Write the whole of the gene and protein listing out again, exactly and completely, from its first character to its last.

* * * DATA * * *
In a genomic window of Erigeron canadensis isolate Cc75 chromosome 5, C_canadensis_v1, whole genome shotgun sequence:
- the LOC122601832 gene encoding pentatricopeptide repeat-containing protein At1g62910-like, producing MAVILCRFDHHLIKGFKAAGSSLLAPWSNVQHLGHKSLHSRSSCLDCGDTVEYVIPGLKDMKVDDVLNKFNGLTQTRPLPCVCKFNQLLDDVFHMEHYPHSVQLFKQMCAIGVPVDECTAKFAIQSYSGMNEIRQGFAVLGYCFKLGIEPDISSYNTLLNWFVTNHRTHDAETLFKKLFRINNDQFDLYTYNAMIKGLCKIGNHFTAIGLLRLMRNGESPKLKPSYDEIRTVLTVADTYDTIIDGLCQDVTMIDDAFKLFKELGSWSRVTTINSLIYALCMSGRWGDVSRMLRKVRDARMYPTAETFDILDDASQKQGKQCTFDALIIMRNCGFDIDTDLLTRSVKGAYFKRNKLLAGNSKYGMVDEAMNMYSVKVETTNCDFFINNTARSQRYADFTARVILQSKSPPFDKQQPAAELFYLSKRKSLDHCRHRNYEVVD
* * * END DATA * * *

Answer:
In a genomic window of Erigeron canadensis isolate Cc75 chromosome 5, C_canadensis_v1, whole genome shotgun sequence:
- the LOC122601832 gene encoding pentatricopeptide repeat-containing protein At1g62910-like, producing MAVILCRFDHHLIKGFKAAGSSLLAPWSNVQHLGHKSLHSRSSCLDCGDTVEYVIPGLKDMKVDDVLNKFNGLTQTRPLPCVCKFNQLLDDVFHMEHYPHSVQLFKQMCAIGVPVDECTAKFAIQSYSGMNEIRQGFAVLGYCFKLGIEPDISSYNTLLNWFVTNHRTHDAETLFKKLFRINNDQFDLYTYNAMIKGLCKIGNHFTAIGLLRLMRNGESPKLKPSYDEIRTVLTVADTYDTIIDGLCQDVTMIDDAFKLFKELGSWSRVTTINSLIYALCMSGRWGDVSRMLRKVRDARMYPTAETFDILDDASQKQGKQCTFDALIIMRNCGFDIDTDLLTRSVKGAYFKRNKLLAGNSKYGMVDEAMNMYSVKVETTNCDFFINNTARSQRYADFTARVILQSKSPPFDKQQPAAELFYLSKRKSLDHCRHRNYEVVD